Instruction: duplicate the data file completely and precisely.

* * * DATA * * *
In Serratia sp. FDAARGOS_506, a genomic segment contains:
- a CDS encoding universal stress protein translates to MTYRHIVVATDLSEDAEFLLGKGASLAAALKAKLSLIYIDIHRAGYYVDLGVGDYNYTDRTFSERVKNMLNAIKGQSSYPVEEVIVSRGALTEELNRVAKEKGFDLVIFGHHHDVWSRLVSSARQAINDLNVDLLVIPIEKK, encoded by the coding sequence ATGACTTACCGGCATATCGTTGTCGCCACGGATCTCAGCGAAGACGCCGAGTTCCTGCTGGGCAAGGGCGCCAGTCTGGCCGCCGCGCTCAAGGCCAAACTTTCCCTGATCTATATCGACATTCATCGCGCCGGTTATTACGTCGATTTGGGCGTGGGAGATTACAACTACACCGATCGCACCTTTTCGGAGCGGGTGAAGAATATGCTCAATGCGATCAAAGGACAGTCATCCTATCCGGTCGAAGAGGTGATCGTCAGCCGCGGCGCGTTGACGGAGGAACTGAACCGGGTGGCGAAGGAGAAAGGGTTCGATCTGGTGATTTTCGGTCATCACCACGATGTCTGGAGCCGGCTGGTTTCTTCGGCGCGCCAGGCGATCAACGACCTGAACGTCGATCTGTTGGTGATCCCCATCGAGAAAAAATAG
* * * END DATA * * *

In Serratia sp. FDAARGOS_506, a genomic segment contains:
- a CDS encoding universal stress protein translates to MTYRHIVVATDLSEDAEFLLGKGASLAAALKAKLSLIYIDIHRAGYYVDLGVGDYNYTDRTFSERVKNMLNAIKGQSSYPVEEVIVSRGALTEELNRVAKEKGFDLVIFGHHHDVWSRLVSSARQAINDLNVDLLVIPIEKK, encoded by the coding sequence ATGACTTACCGGCATATCGTTGTCGCCACGGATCTCAGCGAAGACGCCGAGTTCCTGCTGGGCAAGGGCGCCAGTCTGGCCGCCGCGCTCAAGGCCAAACTTTCCCTGATCTATATCGACATTCATCGCGCCGGTTATTACGTCGATTTGGGCGTGGGAGATTACAACTACACCGATCGCACCTTTTCGGAGCGGGTGAAGAATATGCTCAATGCGATCAAAGGACAGTCATCCTATCCGGTCGAAGAGGTGATCGTCAGCCGCGGCGCGTTGACGGAGGAACTGAACCGGGTGGCGAAGGAGAAAGGGTTCGATCTGGTGATTTTCGGTCATCACCACGATGTCTGGAGCCGGCTGGTTTCTTCGGCGCGCCAGGCGATCAACGACCTGAACGTCGATCTGTTGGTGATCCCCATCGAGAAAAAATAG